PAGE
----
Nineteenth Sunday after Pentecost

Psalm 121 is a “song of ascent.” It is the second psalm in a collection used by Israelites making pilgrimages to Jerusalem (Psalms 120-134).

Luke 18:5
"Because this widow keeps bothering me, I will grant her justice, so that she may not wear me out by continually coming." Photo by Etty Fidele on Unsplash; licensed under CC0.

October 20, 2019

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Commentary on Psalm 121

Psalm 121 is a “song of ascent.” It is the second psalm in a collection used by Israelites making pilgrimages to Jerusalem (Psalms 120-134).

In Exodus, Israelite males are commanded to “see the face of the Lord YHWH” three times a year (Exodus 23:17), for the festivals of Passover and Unleavened Bread in early spring; Pentecost (or First Fruits and Feast of Weeks), which occurred after the wheat harvest in late spring; and Ingathering (The Feast or Booths), celebrated in early fall after the harvest of summer fruits and nuts (Exodus 23:14-17).

Pilgrimage has been understood in a number of different ways, but recent attempts at definition emphasize that it is not merely a religious or spiritual phenomenon (though it is that as well) but a social, political, and commercial one as well. It is a physical, ritualized journey undertaken through a particular landscape and often at a particular time to a destination that has been ascribed religious power (a place, a person, or an object). Upon arrival, the pilgrim offers prayers and sacrifices that will be particularly powerful and efficacious because of the holiness concentrated in the place. Mark S. Smith writes that pilgrimage to the Jerusalem Temple was “… like visiting paradise and temporarily recapturing the primordial peaceful and abundant relationship with God.”1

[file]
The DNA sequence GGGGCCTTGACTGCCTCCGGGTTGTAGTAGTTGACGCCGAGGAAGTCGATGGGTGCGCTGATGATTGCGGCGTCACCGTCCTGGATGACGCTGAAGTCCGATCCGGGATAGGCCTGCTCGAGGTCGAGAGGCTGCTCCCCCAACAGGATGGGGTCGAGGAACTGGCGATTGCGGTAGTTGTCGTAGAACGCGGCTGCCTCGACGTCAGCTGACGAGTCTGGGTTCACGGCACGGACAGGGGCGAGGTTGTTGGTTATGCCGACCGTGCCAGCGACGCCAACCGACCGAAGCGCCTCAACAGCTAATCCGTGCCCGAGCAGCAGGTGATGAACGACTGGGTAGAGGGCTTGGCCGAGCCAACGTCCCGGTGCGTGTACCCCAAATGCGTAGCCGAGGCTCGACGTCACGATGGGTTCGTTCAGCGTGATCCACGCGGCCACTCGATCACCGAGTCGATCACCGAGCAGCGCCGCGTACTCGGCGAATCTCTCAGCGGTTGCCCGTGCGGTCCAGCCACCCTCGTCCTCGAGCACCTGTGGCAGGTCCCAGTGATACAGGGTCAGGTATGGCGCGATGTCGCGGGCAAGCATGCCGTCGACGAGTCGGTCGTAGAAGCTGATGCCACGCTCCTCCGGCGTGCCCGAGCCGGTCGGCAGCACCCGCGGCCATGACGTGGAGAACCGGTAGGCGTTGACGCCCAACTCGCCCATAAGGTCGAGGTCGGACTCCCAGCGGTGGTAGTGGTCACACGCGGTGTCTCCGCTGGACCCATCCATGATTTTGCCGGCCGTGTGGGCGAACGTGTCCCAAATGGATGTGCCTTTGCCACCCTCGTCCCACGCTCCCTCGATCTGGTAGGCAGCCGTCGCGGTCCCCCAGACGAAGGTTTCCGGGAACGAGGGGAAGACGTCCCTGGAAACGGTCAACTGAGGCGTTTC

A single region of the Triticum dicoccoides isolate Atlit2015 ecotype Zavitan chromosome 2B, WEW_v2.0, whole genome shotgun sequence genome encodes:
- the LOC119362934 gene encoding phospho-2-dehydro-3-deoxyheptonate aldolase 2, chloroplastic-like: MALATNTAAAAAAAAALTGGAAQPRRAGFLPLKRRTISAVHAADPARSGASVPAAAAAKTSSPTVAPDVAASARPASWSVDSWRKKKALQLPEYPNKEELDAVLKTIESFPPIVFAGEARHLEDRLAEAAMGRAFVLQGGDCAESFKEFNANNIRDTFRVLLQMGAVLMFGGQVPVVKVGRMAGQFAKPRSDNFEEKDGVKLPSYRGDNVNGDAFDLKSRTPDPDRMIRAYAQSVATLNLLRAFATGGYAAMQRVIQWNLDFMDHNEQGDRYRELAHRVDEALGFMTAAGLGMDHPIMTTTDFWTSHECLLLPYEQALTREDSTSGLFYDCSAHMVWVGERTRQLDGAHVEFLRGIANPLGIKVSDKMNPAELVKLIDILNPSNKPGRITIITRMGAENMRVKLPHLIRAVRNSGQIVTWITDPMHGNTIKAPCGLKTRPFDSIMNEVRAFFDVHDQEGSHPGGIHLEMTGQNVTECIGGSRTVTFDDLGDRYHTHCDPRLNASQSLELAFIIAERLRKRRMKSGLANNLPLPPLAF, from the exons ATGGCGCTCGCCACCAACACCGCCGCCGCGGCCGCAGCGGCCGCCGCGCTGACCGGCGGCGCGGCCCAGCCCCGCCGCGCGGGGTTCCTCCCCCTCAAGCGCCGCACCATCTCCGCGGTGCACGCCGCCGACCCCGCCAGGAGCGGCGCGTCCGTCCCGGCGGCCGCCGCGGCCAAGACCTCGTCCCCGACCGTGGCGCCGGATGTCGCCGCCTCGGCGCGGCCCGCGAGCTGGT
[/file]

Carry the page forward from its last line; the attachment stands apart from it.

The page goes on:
Perhaps because many modern Christians feel increasingly alienated from the landscape, from the rhythm of the seasons, and from their own bodies, pilgrimage has become a powerful way for Christians to link aspects of their lives that they have tended to hold separate: the spiritual and material, the body and the soul, the community and the individual. They go on pilgrimage in search of a full and intense experience of the divine. Although reading and preaching Psalm 121 in a church on Sunday morning surely cannot do what a pilgrimage can, it might be interesting for the preacher use the psalm as a way to imaginatively explore the phenomenon of pilgrimage.

The movement of the psalm

The psalm begins with a recognition that the world as-it-is is full of uncertainty, that fear threatens to uproot experiences of security and safety. The mountains (ha¯ri^m) loom large and daunting before the psalmist’s eyes. Thus the psalmist — in this case, the pilgrim—begins in a state of helplessness and wonders out-loud how they will be able to make this difficult journey (imagined literally or metaphorically): “from where will help come?” The answer comes quickly, but the process is important. The doubt and fear are expressed not squashed. The response channels the voice of tradition: “My help comes from YHWH.” YHWH is the god “who made heaven and earth” and who is powerful enough to help. The place of threat (the mountains) is also the place from which help comes. In the ancient world, divine abodes were associated with mountains. Perhaps the best-known example is Mount Olympus, the mountain home of the gods of Greek mythology. In the midst of fear and uncertainty, the pilgrim chooses to travel into the heart of holiness.

In the shift from “I” (verse 1) to “you” (verses 2-9), some biblical scholars have seen a mode of expression from the temple worship in which the people ask for help and the priest responds with a promise of divine assistance. Others have posited that this change in person reflects an interior dialogue (the psalmist talking to his or her own self or “soul”). Also compelling is the idea that the language captures communications between pilgrims, who exchange testimonies and support. One begins with a call for help and the other(s) respond with reassurance.